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What Do Sports Medicine Doctors Do?

Posted by Douglas W. Stoddard MD, M Sp Med, Dip Sport Med, ES on 23 September 2016
What Do Sports Medicine Doctors Do?

What is Sports Medicine, and When Do I Need a Sports Medicine Doctor?

Sports medicine, also sometimes referred to as sports and exercise medicine, is a branch of medicine that focuses on treating and preventing injuries related to sports and physical exercise. Sports medicine doctors specialize in the prevention, diagnostics and treatment of various injuries that are associated with athletics and other forms of exercise. Though sports medicine doctors frequently work with athletes, they can work with a variety of other patients as well. In fact, the name 'sports medicine' can be more aptly termed 'activity medicine', better reflecting this truth.

Sports medicine doctors may have additional expertise in orthopedic surgery, pediatrics, geriatrics, or general practice, among others. In order to become a sports medicine doctor, physicians ordinarily take 1-2 additional years of training after their primary training is complete.

Are there professional associations for sports medicine doctors in Canada?

In Canada, the Canadian Academy of Sports and Exercise Medicine (or CASEM) regulates the sports medicine profession. In order to become a sports medicine doctor, a physician must complete their MD at an accredited university. They must then finish post-graduate training, and finally a 1-2 year sports medicine fellowship. Afterwards, they must sit through their CASEM diploma in sports medicine to be accredited as a sports medicine physician in Canada.

What types of sports injuries do sports medicine doctors handle?

Sports medicine doctors diagnose and treat a variety of sports injuries. Some of the more common sports injuries that sports medicine doctors will treat include:

Concussions

A concussion occurs when the brain is moved harshly within the skull. The violent movement can cause symptoms such as: headache, nausea, confusion, dizziness, fatigue and vomiting. Concussions often occur during contact sports and other forms of rigorous exercise, making them a common domain for sports medicine doctors.

ACL Injuries

Your ACL, or anterior cruciate ligament, is one of 4 ligaments located in your knee. Knee injuries are common in a variety of sports. Though injuries can occur in many ways, ACL injuries are most likely to occur when the knee is twisted while the foot remains planted on the ground. You've probably heard of various athletes having a 'torn ACL.'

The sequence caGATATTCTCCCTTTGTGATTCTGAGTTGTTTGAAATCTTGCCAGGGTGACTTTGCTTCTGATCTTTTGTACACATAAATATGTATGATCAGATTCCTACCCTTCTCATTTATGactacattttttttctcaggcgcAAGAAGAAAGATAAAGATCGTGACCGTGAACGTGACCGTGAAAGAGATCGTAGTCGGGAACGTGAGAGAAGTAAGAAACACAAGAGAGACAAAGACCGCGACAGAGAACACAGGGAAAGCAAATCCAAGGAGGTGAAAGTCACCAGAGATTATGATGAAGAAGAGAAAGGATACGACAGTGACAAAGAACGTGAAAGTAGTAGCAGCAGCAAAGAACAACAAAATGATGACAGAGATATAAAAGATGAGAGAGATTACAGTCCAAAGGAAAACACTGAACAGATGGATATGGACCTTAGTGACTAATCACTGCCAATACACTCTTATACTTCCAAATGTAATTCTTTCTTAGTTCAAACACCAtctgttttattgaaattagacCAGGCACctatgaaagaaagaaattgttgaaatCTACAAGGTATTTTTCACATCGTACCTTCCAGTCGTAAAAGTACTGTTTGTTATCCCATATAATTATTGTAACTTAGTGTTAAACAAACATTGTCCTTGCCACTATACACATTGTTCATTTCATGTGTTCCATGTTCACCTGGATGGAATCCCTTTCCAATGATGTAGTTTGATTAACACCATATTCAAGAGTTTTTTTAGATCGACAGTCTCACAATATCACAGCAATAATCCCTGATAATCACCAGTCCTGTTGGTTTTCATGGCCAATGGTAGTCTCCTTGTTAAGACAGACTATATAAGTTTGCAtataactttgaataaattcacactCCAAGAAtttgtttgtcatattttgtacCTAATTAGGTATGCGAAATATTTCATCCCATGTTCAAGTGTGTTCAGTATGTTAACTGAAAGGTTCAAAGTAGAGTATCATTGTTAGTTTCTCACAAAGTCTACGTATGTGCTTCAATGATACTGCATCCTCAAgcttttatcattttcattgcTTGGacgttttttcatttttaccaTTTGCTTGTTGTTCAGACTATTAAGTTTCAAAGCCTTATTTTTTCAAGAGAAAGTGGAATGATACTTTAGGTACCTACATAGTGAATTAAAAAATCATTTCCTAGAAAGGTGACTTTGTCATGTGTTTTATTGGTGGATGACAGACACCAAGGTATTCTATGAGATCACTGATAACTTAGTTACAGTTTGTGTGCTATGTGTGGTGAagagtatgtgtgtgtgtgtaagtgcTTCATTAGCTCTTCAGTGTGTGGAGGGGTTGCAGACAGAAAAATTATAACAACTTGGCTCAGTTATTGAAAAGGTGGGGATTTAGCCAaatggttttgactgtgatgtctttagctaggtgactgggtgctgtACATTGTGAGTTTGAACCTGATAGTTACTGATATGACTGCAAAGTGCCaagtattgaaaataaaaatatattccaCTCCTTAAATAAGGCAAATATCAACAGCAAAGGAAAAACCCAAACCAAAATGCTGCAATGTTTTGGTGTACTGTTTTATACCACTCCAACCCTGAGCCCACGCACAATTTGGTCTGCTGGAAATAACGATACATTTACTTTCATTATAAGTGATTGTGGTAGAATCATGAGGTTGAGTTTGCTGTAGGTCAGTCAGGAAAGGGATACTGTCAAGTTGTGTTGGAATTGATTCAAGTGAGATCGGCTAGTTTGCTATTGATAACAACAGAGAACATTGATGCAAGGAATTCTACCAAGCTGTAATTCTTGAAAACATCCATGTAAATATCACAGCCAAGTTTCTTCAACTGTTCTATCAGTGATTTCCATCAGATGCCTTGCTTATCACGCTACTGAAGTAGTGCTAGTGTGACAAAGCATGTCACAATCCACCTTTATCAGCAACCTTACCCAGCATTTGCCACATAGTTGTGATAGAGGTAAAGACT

Ankle sprains

Much like an ACL injury, ankle sprains are common in a variety of sports. They can occur when the ligaments that hold your ankle bones in place are twisted or stretched beyond their normal capabilities.

Various muscle injuries

Muscle strains are one of the more common sports injuries, and occur when your muscles are torn when overextended. Muscle strains can occur in a variety of different muscles throughout the human body.

Foot injuries

Your feet are put under a lot of stress during physical activity, and as such there are many common injuries that can occur, including plantar fasciopathy, Achilles tendinopathy, and stress fractures.

Arthritis

Though it may not seem to fall under the 'sports' umbrella, like many of the injuries and conditions above, sports medicine doctors often treat patients with arthritis. Since sports medicine doctors are highly knowledgeable about the musculoskeletal system, treating arthritis is a natural extension of their expertise.

Are you seeking a qualified Toronto sports medicine doctor? SEMI is home to several experienced sports medicine doctors with wide ranging specialties. Contact SEMI today to learn more about our Toronto sports medicine team and our clinics in the GTA.

Author: Douglas W. Stoddard MD, M Sp Med, Dip Sport Med, ES
About: Dr. Douglas Stoddard is a sports medicine physician and is the Medical Director of the Sports & Exercise Medicine Institute (SEMI). After receiving his medical degree from the University of Toronto, he trained in Australia at the Australian Institute of Sport in Canberra, obtaining his Master Degree in Sports Medicine. He is also a diplomat of the Canadian Academy of Sport and Exercise Medicine and has his focussed practice designation in Sport Medicine from the Ontario Medical Association. Dr. Stoddard is a consultant to the Canadian Military and has consulted with well over 30,000 unique patients in his career. Dr. Stoddard is constantly searching for new and promising therapies to help SEMI patients, and is responsible for developing the RegenerVate Medical Injection Therapy Program. He is married and the proud father of two boys, is an avid triathlete and occasional guitar player.
Tags: Lower body Prevention Upper body Treatment options Performance Nutrition

 

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